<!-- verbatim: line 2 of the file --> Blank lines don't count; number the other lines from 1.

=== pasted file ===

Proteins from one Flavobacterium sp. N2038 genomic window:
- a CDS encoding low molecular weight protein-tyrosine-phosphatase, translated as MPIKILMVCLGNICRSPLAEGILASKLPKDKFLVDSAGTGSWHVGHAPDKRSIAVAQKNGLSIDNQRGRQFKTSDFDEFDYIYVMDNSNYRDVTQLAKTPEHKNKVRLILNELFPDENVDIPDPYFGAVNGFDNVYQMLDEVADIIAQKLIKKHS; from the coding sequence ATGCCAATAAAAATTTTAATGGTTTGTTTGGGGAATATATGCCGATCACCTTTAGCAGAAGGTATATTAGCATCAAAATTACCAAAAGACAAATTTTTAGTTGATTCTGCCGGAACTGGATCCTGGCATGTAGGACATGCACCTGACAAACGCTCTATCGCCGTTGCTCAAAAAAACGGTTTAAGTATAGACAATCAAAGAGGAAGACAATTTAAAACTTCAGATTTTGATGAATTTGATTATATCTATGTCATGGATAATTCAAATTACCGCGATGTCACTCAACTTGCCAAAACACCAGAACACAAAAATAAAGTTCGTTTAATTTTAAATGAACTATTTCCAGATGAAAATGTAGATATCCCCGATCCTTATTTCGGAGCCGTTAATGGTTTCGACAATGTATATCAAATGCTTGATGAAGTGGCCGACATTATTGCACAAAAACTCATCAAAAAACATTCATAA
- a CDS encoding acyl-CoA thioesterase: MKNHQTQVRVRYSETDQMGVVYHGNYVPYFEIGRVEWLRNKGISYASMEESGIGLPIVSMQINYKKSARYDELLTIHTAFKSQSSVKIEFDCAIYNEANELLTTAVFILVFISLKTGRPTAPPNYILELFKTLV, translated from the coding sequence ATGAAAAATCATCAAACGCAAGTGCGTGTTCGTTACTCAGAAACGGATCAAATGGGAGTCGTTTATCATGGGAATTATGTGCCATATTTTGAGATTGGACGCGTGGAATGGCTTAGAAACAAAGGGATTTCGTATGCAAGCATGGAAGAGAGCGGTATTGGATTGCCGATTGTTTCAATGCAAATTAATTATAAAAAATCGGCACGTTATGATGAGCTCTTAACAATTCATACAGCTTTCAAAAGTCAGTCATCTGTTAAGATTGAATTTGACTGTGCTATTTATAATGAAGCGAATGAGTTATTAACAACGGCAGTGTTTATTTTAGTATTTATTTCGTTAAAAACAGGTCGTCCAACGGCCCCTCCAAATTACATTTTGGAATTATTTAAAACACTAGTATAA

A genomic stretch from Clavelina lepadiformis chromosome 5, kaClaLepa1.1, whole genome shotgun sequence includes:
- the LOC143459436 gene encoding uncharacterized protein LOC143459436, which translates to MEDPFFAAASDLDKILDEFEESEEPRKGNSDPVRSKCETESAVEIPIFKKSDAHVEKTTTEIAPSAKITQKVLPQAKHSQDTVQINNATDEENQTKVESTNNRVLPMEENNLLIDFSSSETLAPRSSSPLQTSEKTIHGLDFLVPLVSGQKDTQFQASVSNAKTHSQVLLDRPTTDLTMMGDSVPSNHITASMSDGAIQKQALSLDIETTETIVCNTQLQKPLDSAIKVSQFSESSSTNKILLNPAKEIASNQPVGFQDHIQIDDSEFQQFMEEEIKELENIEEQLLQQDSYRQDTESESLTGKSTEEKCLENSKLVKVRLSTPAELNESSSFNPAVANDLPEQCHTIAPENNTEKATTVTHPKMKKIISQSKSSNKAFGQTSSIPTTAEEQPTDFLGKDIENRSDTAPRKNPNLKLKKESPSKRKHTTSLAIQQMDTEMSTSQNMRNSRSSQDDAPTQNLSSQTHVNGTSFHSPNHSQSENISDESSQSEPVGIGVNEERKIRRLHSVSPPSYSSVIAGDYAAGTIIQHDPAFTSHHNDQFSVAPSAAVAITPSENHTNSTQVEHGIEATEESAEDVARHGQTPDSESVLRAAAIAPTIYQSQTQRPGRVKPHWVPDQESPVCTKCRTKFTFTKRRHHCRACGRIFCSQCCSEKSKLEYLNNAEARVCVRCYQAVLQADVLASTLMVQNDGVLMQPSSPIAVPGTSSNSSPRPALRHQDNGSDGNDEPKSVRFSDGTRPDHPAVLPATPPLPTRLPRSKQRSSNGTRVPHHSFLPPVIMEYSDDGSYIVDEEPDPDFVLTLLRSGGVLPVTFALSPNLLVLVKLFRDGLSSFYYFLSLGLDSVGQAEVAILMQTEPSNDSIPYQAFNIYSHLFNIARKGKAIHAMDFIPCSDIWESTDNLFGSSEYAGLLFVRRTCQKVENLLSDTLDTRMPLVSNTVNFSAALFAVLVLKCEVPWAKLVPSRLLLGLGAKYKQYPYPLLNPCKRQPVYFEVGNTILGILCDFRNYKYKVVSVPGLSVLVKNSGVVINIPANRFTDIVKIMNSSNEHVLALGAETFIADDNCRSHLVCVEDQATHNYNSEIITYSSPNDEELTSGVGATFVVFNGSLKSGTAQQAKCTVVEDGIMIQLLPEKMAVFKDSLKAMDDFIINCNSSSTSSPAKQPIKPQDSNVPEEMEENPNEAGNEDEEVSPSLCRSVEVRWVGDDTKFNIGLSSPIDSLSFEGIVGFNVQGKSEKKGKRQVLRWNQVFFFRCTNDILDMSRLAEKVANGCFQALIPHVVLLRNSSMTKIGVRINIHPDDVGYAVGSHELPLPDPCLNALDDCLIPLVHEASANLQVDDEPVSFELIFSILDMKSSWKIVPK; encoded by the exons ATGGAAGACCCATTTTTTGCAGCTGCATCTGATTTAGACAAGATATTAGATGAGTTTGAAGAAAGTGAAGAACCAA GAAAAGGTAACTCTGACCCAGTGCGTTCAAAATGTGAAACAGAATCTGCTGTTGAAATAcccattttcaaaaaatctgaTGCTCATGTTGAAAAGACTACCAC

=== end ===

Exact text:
- a CDS encoding low molecular weight protein-tyrosine-phosphatase, translated as MPIKILMVCLGNICRSPLAEGILASKLPKDKFLVDSAGTGSWHVGHAPDKRSIAVAQKNGLSIDNQRGRQFKTSDFDEFDYIYVMDNSNYRDVTQLAKTPEHKNKVRLILNELFPDENVDIPDPYFGAVNGFDNVYQMLDEVADIIAQKLIKKHS; from the coding sequence ATGCCAATAAAAATTTTAATGGTTTGTTTGGGGAATATATGCCGATCACCTTTAGCAGAAGGTATATTAGCATCAAAATTACCAAAAGACAAATTTTTAGTTGATTCTGCCGGAACTGGATCCTGGCATGTAGGACATGCACCTGACAAACGCTCTATCGCCGTTGCTCAAAAAAACGGTTTAAGTATAGACAATCAAAGAGGAAGACAATTTAAAACTTCAGATTTTGATGAATTTGATTATATCTATGTCATGGATAATTCAAATTACCGCGATGTCACTCAACTTGCCAAAACACCAGAACACAAAAATAAAGTTCGTTTAATTTTAAATGAACTATTTCCAGATGAAAATGTAGATATCCCCGATCCTTATTTCGGAGCCGTTAATGGTTTCGACAATGTATATCAAATGCTTGATGAAGTGGCCGACATTATTGCACAAAAACTCATCAAAAAACATTCATAA